“Hopefully, it’s a small one.” Alana wiped her eyes on the edge of her nightdress’s sleeve and went to retrieve the scroll. 

     “What do we do, my lady?” Eohan asked, feeling an ache in the back of his throat. “I can’t leave him again.”

     As was the War Ender’s habit, she did not look up from the parchment. “I wouldn’t expect you too. Corwin wants a favor from me.”

     “But we did everything legally,” Roark said, tossing a crust of bread to the messenger-gull. “Who is Corwin to ask for favors?”

     “He’s the Guild House Master of Olentir and will be for many years yet,” Alana replied in her “don’t be a cumberworld” voice which she saved for the rare moments when she was irritated with one of them.

     Eohan winced, but Roark remained beside his aunt and studied the scroll. 

     “Why in the lowest Realm would Corwin care about this?” Roark asked.

     “I doubt he does. I’ll learn what he cares about on the job. Keep the other two safe.”

     Alana wrote a short message on a piece of parchment, tucked it into the gull’s scroll tube. The bird squawked and side-eyed the bread. Roark tossed it another morsel. The gull flipped its head toward the ceiling and swallowed, bobbed its head and flew out the window.

     “Yes, Auntie, I will, but you aren’t waiting till morning?”

     Eohan hid the roll of his eyes. He hated when Roark called the great lady by a silly endearment -- though he only ever said it in private. 

     “I should leave immediately.” Alana put an overtunic over her nightdress and gathered her saddlebags. “There’s enough food in the safehouse for a week, but keep your snares set to extend it. Once Kian wakes, he’ll need meat … I craved meat and blood after I took the potion.”

     “Yes, my lady,” Eohan said with a painful lump in his throat. 

     She stretched woolen socks over her feet and laced up her boots. “I’ll return as soon as I’m able, but don’t wait for me. If you aren’t here, I’ll meet you in Eyredeir. If Kian could travel, I’d send you now.”

     Alana grasped her nephew by his elbow and whispered something else. She kissed his cheek and passed him a small bag of coin. By the roundness of the bag, Eohan did a quick mental calculation -- easily enough for travel and lodgings to Eyredeir.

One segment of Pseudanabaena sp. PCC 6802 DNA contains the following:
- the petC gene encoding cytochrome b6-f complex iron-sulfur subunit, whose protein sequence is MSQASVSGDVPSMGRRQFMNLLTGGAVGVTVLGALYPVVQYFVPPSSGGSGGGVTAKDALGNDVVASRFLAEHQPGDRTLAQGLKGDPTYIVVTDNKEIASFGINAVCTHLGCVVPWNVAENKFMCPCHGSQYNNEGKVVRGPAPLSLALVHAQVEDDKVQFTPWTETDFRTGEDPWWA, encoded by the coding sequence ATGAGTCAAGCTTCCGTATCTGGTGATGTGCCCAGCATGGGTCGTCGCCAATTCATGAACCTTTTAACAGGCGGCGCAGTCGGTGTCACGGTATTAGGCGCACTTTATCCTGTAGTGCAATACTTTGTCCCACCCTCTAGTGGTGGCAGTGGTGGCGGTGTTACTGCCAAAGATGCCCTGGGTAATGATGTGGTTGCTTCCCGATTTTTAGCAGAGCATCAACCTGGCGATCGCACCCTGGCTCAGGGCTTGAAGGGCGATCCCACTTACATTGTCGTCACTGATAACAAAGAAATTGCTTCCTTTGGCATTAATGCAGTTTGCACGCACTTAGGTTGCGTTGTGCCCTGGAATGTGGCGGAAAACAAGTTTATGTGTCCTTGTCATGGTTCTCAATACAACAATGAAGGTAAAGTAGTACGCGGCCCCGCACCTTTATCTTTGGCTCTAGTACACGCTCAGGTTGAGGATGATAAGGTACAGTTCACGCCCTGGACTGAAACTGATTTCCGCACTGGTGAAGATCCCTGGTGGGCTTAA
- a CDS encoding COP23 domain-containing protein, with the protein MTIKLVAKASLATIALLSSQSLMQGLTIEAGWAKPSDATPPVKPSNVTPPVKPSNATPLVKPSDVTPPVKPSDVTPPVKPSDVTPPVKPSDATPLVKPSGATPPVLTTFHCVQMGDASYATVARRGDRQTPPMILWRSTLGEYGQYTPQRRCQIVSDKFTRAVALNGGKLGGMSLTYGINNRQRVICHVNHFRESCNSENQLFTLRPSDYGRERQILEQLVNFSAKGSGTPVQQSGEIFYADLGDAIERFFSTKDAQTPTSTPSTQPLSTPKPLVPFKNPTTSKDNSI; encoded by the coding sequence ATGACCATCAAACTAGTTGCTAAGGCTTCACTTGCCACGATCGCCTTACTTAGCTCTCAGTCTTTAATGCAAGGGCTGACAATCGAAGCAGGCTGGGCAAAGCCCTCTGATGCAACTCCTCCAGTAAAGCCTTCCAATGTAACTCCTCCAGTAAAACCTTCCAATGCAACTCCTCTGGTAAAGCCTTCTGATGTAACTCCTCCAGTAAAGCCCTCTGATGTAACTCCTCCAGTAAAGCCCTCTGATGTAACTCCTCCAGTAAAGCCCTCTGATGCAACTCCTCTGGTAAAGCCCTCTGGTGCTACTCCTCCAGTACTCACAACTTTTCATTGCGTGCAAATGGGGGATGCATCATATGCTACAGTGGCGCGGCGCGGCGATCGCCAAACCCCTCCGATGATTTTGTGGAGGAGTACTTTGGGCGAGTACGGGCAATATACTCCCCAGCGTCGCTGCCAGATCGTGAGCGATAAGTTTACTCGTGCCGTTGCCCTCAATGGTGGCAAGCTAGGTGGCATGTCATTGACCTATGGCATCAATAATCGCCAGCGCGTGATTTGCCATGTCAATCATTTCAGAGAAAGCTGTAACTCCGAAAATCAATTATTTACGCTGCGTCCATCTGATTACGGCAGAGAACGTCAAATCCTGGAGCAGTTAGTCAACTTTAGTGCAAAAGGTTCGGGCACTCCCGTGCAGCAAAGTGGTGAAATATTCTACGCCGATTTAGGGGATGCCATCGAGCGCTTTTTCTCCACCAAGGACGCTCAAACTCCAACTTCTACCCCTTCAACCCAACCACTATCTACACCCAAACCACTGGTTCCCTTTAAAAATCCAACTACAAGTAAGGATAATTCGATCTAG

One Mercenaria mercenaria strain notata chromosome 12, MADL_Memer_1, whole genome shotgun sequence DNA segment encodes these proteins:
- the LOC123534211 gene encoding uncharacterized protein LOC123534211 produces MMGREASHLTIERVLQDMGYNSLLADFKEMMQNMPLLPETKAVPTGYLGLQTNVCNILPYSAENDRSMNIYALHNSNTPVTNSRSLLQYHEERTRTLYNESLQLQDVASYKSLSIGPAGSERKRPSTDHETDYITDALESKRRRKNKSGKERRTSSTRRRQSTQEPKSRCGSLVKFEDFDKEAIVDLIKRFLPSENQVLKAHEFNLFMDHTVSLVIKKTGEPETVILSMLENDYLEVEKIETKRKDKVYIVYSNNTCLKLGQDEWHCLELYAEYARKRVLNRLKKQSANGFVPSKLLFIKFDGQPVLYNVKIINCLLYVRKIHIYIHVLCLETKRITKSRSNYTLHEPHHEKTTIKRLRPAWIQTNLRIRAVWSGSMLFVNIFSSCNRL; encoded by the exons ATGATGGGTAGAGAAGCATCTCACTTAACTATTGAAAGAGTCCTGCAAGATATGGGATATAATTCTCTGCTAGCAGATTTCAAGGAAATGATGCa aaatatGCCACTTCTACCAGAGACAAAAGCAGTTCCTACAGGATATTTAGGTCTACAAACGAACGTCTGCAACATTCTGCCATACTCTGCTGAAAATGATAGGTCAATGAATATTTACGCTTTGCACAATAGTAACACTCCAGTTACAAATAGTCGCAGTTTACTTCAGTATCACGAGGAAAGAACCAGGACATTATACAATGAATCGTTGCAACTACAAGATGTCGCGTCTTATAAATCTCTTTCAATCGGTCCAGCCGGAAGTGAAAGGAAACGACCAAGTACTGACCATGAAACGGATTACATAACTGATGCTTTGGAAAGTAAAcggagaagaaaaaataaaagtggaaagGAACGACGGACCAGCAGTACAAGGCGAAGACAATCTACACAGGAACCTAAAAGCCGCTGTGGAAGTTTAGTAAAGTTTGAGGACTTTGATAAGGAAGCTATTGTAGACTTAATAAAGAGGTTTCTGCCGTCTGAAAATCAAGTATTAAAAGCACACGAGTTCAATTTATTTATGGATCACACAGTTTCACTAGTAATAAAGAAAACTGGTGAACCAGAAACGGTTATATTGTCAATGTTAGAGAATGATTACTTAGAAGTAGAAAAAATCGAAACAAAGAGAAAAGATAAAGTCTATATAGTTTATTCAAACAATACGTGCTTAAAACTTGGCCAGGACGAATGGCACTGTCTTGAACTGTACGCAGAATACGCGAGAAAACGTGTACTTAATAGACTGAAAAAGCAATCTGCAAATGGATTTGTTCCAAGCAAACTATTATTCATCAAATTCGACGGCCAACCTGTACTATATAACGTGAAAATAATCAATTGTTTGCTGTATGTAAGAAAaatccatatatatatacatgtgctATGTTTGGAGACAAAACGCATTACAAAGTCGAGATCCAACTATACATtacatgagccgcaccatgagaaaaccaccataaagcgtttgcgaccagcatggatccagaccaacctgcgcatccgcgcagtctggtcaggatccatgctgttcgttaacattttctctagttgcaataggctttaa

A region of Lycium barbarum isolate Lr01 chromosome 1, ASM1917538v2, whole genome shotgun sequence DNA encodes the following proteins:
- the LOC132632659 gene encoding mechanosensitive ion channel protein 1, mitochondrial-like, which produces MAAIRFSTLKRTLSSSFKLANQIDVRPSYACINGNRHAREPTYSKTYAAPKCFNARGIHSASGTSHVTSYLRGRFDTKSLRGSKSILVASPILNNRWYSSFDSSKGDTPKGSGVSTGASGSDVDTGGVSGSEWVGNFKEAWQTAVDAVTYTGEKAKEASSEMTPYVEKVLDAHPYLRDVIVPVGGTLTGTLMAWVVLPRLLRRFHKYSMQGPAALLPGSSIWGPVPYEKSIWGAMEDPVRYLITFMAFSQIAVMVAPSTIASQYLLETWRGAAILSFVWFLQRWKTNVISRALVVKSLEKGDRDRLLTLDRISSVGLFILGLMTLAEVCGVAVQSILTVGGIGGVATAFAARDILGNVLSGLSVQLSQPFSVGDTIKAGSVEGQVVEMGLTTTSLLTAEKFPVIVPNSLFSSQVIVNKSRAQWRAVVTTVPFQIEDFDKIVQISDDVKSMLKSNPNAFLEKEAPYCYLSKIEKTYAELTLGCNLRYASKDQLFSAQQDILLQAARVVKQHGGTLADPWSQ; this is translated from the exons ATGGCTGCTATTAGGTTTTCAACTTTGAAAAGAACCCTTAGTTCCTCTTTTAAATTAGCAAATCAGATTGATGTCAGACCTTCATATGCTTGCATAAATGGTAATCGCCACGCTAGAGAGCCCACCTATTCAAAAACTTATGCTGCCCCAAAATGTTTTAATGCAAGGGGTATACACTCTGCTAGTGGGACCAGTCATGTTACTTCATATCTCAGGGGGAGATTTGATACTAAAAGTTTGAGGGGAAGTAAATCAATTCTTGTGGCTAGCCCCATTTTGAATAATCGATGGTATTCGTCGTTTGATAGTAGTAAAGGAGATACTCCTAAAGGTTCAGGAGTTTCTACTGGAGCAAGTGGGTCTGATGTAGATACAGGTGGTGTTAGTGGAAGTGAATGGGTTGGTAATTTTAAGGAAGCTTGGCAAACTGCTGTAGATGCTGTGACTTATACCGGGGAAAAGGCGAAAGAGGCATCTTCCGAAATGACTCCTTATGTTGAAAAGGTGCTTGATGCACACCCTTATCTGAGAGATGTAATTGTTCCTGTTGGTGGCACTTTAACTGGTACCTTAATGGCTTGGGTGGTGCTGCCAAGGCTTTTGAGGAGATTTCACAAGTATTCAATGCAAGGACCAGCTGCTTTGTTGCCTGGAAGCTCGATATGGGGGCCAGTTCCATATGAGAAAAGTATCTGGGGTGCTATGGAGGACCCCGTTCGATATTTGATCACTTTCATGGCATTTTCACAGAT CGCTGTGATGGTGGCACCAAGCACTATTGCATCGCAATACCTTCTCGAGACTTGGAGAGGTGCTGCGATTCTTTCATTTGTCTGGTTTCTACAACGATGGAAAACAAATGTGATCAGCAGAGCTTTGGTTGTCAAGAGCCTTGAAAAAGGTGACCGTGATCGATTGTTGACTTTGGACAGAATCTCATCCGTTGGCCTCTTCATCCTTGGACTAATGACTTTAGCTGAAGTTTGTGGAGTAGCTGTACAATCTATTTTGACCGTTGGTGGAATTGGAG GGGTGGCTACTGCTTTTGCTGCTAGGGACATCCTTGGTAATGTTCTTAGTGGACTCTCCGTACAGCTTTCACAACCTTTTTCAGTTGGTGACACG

“Be well, Eohan, and keep your brother under a watchful eye.” She hurried out to the stables.

     Roark leaned against the door frame. Eohan came beside him and watched their master lead her horse into the darkness. The moonlight caught a flash of Alana’s silvery braid before she disappeared into the wood. 

     “If I could kill him, I would,” Roark said.


     “What did Corwin ask?”

     “You won’t believe. She needs to rescue some slaves from her list and bring them to Sildeir instead of Eyredeir.”

     “Why?” Remembering how Corwin looked down upon him, Eohan felt a sour taste in his mouth. “Corwin doesn’t care about commoners much less slaves.” 

     Roark shrugged. “Maybe for House Silba, but I don’t know. He’s up to something.”

     “Why does Corwin hate her?”

     “He doesn’t. He hates she chose to stay on the job when House Eyreid was under attack.” Roark’s eyes shut and shook his head as if he were trying to dislodge the memory. “And he hates that if he had been in Alana’s shoes, he would have made the same decision. I wish I hadn’t read his mind. It was easier to loath him before.”

     Eohan thought it was still pretty easy to dislike the House Master but didn’t say anything. “Did Lady Alana tell you anything more?”

     “She just said, ‘Only the potion is dangerous. Kian might struggle with the bloodlust. He’s still so pale.’”

     “I hoped she whispered the answer to   our problems.” 

     Roark shrugged. “Well, she told us to ensure Kian eats meat. I’ll check the snares in the morning. Maybe we caught a rabbit or something.”